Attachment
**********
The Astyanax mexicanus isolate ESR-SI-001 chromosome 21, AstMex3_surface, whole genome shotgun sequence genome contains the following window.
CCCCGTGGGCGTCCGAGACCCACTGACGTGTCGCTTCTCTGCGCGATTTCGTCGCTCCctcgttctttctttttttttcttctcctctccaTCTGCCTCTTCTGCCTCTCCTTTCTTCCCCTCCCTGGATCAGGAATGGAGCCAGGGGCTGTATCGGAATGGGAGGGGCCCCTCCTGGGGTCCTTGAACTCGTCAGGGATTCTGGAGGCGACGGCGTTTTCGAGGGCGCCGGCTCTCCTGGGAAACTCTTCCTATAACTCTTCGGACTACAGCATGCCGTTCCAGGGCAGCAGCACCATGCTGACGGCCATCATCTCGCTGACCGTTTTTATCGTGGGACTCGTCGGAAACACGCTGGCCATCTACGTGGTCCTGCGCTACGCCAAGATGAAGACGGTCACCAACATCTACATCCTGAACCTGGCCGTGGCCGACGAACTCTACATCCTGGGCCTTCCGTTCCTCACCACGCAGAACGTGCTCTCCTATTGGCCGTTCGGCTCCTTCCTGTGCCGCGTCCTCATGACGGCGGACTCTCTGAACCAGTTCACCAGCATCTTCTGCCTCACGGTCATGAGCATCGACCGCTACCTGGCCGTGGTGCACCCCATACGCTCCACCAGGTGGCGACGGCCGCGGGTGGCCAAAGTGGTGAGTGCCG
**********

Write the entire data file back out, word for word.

The Astyanax mexicanus isolate ESR-SI-001 chromosome 21, AstMex3_surface, whole genome shotgun sequence genome contains the following window.
CCCCGTGGGCGTCCGAGACCCACTGACGTGTCGCTTCTCTGCGCGATTTCGTCGCTCCctcgttctttctttttttttcttctcctctccaTCTGCCTCTTCTGCCTCTCCTTTCTTCCCCTCCCTGGATCAGGAATGGAGCCAGGGGCTGTATCGGAATGGGAGGGGCCCCTCCTGGGGTCCTTGAACTCGTCAGGGATTCTGGAGGCGACGGCGTTTTCGAGGGCGCCGGCTCTCCTGGGAAACTCTTCCTATAACTCTTCGGACTACAGCATGCCGTTCCAGGGCAGCAGCACCATGCTGACGGCCATCATCTCGCTGACCGTTTTTATCGTGGGACTCGTCGGAAACACGCTGGCCATCTACGTGGTCCTGCGCTACGCCAAGATGAAGACGGTCACCAACATCTACATCCTGAACCTGGCCGTGGCCGACGAACTCTACATCCTGGGCCTTCCGTTCCTCACCACGCAGAACGTGCTCTCCTATTGGCCGTTCGGCTCCTTCCTGTGCCGCGTCCTCATGACGGCGGACTCTCTGAACCAGTTCACCAGCATCTTCTGCCTCACGGTCATGAGCATCGACCGCTACCTGGCCGTGGTGCACCCCATACGCTCCACCAGGTGGCGACGGCCGCGGGTGGCCAAAGTGGTGAGTGCCG